After a strong festival run which saw the film win numerous audience awards, Stephen Bradley's "Noble" will arrive in select theaters May 8, 2015. Based on extraordinary true events, it's easy to see why the film has already captivated audiences across America. In typical biopic fashion, it's an inspiring portrait of a great historical figure.
"Noble" tells the story of Christina Noble, an Irishwoman who overcame a rough childhood to become one of the biggest supporters of children's rights through the establishment of the Christina Noble Children's Foundation. The film takes us on her incredible journey from her days in a Dublin orphanage through her subsequent struggles as a young woman, and eventually to Vietnam in the 1980s. Trusting in her belief in faith and destiny, Noble found herself in the Southeast Asian country as a result of a vision she received in a dream one night. Not sure of her exact purpose, she ends up finds her calling on the streets of Vietnam, where she decides to fight to save the many disadvantaged homeless children. Unsurprisingly, she is initially met with some opposition by the locals, but the film ultimately shows the power of courage and faith in overcoming obstacles and achieving great things.
With a name like Noble and life-changing events initiated by seemingly divine intervention, Bradley's film would appear to fall perfectly into the trap of the "white savior" narrative. Early scenes of Noble defiantly taking a random pair of Vietnamese girls off the street and treating them to clothes and food certainly do little to dispel that concern too. As we go deeper into Noble's life story however, any cynicism is gradually alleviated through flashbacks to her own hardscrabble upbringing. We get to see harrowing scenes of her separation from her siblings at a young age, as well as unfortunate instances of abuse as she got older. As a result, it establishes a genuine feeling of kinship with the unfortunate Vietnamese children she aids.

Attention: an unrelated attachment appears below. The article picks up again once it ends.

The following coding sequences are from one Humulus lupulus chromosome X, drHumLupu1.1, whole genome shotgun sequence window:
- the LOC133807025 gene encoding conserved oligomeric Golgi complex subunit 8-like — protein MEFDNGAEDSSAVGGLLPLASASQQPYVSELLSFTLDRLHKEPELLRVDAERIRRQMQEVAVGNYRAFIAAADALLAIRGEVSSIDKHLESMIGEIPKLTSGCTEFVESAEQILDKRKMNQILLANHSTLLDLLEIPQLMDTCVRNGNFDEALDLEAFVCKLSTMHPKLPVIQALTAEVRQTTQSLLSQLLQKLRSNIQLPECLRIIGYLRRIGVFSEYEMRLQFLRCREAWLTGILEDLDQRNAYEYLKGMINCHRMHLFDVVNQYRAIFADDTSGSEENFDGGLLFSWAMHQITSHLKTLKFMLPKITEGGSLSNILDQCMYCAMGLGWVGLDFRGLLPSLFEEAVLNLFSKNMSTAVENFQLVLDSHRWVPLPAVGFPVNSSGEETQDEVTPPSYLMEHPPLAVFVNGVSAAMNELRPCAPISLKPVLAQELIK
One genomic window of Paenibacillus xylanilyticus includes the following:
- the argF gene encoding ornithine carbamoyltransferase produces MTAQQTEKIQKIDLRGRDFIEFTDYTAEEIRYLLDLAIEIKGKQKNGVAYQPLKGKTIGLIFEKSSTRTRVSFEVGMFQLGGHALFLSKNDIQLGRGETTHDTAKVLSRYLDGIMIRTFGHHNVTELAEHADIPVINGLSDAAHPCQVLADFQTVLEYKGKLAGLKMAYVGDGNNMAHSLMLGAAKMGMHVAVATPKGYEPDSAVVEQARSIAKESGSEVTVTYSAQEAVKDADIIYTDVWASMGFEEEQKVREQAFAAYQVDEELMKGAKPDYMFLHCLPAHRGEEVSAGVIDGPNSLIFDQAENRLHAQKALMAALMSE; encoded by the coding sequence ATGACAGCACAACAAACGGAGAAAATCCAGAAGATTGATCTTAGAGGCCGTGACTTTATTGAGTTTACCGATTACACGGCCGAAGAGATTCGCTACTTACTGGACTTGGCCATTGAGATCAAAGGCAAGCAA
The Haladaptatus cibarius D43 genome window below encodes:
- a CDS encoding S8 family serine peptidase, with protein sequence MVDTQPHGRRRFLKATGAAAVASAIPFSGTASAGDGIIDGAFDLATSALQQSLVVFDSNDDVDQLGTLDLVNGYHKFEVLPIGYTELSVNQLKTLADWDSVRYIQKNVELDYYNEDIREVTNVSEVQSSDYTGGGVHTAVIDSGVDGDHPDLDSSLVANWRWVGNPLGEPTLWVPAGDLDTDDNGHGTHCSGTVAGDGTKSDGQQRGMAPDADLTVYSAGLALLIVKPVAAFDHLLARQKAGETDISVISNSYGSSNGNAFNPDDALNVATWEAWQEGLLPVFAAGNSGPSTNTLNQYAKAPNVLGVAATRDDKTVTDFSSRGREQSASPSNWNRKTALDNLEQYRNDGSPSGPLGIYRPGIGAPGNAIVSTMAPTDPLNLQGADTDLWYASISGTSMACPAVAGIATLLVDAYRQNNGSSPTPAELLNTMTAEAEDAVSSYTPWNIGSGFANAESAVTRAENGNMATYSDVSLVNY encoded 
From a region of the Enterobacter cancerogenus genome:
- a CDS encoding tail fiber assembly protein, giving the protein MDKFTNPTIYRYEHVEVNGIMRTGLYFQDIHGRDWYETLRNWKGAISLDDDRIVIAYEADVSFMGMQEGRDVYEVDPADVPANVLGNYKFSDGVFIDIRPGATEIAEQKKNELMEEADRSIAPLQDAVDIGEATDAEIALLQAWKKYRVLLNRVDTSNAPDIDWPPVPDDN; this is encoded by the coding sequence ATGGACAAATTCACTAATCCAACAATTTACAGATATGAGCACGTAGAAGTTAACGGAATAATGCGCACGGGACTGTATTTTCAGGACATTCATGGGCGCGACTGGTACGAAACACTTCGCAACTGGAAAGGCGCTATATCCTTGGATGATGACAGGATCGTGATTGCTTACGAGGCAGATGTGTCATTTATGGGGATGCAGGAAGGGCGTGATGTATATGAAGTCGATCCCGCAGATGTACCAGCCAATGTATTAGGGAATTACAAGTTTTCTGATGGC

In this regard, one of the more compelling aspects of the film is its performances. Noble is played with plucky determination by three talented actresses - Gloria Cramer Curtis as a child, Sarah Greene as a young adult and Deirde O'Kane in the present day - and they give us a thorough grasp of her character. Most notably, we see how spirituality was the driving force in her life that fueled her tenacity, rather than keeping her docile.
Ultimately, "Noble" may be constructed like a conventional biopic, but it succeeds on the merit of its great message. Through the life story and work of Christina Noble, we see the capacity of human beings to do good and fight for others, regardless of your own background. Surprises may be few and far between, but this uplifting film will warm your heart.